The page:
Africa: Facing the Facts of Hunger (can be a start to our storytelling)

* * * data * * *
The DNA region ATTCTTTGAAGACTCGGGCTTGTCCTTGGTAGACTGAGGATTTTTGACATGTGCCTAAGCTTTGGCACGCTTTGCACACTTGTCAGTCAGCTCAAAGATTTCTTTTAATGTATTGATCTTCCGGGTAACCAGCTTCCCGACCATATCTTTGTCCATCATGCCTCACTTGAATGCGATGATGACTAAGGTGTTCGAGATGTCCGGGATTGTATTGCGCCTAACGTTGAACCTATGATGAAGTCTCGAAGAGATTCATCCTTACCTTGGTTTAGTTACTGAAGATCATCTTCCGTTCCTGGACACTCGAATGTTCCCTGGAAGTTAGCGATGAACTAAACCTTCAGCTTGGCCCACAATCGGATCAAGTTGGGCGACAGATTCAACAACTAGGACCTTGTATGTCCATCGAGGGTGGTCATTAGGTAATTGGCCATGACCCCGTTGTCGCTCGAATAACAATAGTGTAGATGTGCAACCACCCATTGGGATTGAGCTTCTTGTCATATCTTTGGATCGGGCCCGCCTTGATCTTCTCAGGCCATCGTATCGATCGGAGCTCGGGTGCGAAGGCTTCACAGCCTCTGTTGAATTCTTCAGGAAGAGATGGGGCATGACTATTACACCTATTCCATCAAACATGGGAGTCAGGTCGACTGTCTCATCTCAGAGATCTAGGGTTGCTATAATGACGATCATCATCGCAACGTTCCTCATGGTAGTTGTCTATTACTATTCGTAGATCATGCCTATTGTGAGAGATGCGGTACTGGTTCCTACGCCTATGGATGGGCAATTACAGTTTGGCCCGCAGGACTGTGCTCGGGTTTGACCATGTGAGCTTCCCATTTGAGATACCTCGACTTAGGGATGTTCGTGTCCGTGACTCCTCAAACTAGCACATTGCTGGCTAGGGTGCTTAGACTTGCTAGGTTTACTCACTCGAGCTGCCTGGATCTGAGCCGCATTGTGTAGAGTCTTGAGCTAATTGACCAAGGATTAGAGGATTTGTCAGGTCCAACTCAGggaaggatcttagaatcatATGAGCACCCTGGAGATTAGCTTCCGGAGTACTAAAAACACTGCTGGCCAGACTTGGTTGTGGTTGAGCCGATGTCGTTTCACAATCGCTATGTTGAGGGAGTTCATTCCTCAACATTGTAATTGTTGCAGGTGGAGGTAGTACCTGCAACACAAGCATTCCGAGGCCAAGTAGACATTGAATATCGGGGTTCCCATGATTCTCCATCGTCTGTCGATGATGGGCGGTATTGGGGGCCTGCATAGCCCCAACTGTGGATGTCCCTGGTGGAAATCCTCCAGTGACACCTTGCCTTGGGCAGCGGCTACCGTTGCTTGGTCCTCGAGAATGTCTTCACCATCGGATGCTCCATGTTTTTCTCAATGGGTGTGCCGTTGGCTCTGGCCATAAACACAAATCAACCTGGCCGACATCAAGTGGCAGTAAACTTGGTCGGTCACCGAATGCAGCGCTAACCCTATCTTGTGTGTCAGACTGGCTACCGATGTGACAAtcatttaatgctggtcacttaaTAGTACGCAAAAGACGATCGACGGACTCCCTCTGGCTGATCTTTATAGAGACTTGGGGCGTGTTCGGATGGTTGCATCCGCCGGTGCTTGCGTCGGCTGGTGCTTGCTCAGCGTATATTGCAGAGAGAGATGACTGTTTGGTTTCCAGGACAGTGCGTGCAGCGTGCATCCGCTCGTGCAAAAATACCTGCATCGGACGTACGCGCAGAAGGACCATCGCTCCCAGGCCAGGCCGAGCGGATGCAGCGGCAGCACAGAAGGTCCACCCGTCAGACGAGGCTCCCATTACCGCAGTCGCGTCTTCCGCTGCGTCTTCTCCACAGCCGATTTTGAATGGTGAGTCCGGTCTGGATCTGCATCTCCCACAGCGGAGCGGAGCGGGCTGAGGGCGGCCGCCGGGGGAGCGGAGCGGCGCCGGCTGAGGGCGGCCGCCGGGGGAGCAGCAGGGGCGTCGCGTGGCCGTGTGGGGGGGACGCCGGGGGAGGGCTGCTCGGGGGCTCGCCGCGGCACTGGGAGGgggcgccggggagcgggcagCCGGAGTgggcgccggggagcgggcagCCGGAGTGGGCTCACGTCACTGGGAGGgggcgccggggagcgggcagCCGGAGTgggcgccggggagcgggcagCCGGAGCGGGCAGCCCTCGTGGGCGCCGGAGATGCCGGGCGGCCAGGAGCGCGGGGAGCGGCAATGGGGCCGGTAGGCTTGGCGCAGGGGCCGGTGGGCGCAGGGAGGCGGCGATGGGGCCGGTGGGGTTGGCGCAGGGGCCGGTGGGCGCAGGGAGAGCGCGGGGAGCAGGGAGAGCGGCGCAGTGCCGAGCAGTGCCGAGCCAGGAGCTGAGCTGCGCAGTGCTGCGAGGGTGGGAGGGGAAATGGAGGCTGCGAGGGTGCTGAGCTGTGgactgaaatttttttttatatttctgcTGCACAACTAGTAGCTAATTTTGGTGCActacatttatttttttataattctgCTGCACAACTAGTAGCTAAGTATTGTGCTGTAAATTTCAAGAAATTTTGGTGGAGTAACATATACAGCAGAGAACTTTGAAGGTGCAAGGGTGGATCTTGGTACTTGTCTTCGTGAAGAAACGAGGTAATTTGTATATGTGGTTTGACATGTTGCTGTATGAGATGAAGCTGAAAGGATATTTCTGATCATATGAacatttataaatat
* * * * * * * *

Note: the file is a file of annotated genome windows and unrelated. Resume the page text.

Never before has the entire human population been subject to possible malnourishment. Once used solely to depict the underfed, the unparalleled swell of improper nutrition found among those in advanced nations has rearranged the entire problem. Once malnutrition was due solely to world hunger, but now it may be caused by overeating. Where one child under the age of five suffers from starvation, another is overfed, overweight, and overwhelmed with the deficiency of a healthy life-style. Both are more susceptible to disease, physical impairment, and other consequences derived from such an imbalance. Efforts appear to be futile while the numbers shift and rise wit h time. While the global trend of those who suffer from malnourishment has declined from 1970 to 1997, dropping from 203 million to 166 million hungry children, the hunger epidemic is far from being solved (McLaughlin). In Africa alone, the numbers have nearly doubled over the 27 year span, surging from 18 million malnourished children to the recorded 32 million in 1997 (McLaughlin). Meanwhile, many families in countries similar to the United States sit down to family meals around a McDonald’s booth four to maybe five times a week. While the prepackaged and fast food industries work diligently for their cause, consumers suffer outcomes such as obesity and heart disease. Meanwhile, little is being done for those who are hungry while the millions being pumped into increasing calories to the overfed are needed elsewhere. Nearly 500 billion dollars will be invested this year into the U.S. military with America spending one-thirteenth of that amount to address world hunger (Sachs). This one-thirteenth set forth to help the 800 million starving people is in fact a mere .15% of U.S. income (Sachs). Each year, this amount declines and still serves as a pittance of what is continually promised. Some have recognized the need for help in continents like Africa, many sporting the “Make Hunger History” wristbands to spread hunger awareness. On a bigger scale, much more is needed to save the failing countries in Africa, and goals have been set in an attempt to develop the world’s most poverty-stricken continent. Recently, the United Nations launched “The Millennium Project,” specially designed to fight hunger and poverty. Between 1990 and 2015, efforts are expected to cut in half the number of people with an income of merely a dollar a day as well as those who suffer from hunger. Records from 2002 provide new hindsight showing child mortality rates falling to 88 from the previous 103 per every 1000 children, plus a life expectancy boost from 63 to 65 years of age (Elliot). These effects most likely are derived from the extra 8 percent receiving access to water and the additional 15 percent gaining access to better sanitation services (Elliot). Though the outcomes are more than promising, new reports show the progress being made is far from uniform world-wide, causing the United Nations to call for urgent action this past spring. Countries in Africa especially will not meet the goals aimed to overcome poverty and hunger by a large margin unless more efforts are made to help their economy. According to the United Nations poll, Africa has not yet joined on the development band-wagon, and in fact improvements appear to be less likely. In 2015, an estimated 5 million children under the age of five will be dying from hunger related causes, more than present time if the United Nation goals are not met, totaling 29 million over the next decade (“Faces”). When compared to the 2 million if goals are reached, it is obvious efforts must double soon. Every minute, nine children under the age of five surrender their lives to hunger (“Faces”). With the overwhelming facts, it is seemingly impossible to reverse the damage that has been done and many view the problems answerless. With combined efforts, much can be done though, beginning at the root of the problem. Those countries suffering most from hunger are linked in one major way: poverty. Nearly half of the African population survives on less than 65 cents a day (McLaughlin). A bulk of eight million people die each year for the very fact that they are simply too poor to remain living (Sachs). Since recorded history began, advancements are made once the basic necessities have been met. While the majority of the world surges forth, African society is left in the economical dust, forced to put all efforts into merely surviving. From here, a cycle begins. Those who grow poorer grow hungrier, those who grow hungrier fall sicker, those who fall sicker are unable to work and from this point, staying alive is the only priority. When the mass of people become entrapped, the society as a whole collapses and can no longer compete with global trade and investment, making it nearly impossible to lift a country back on her feet.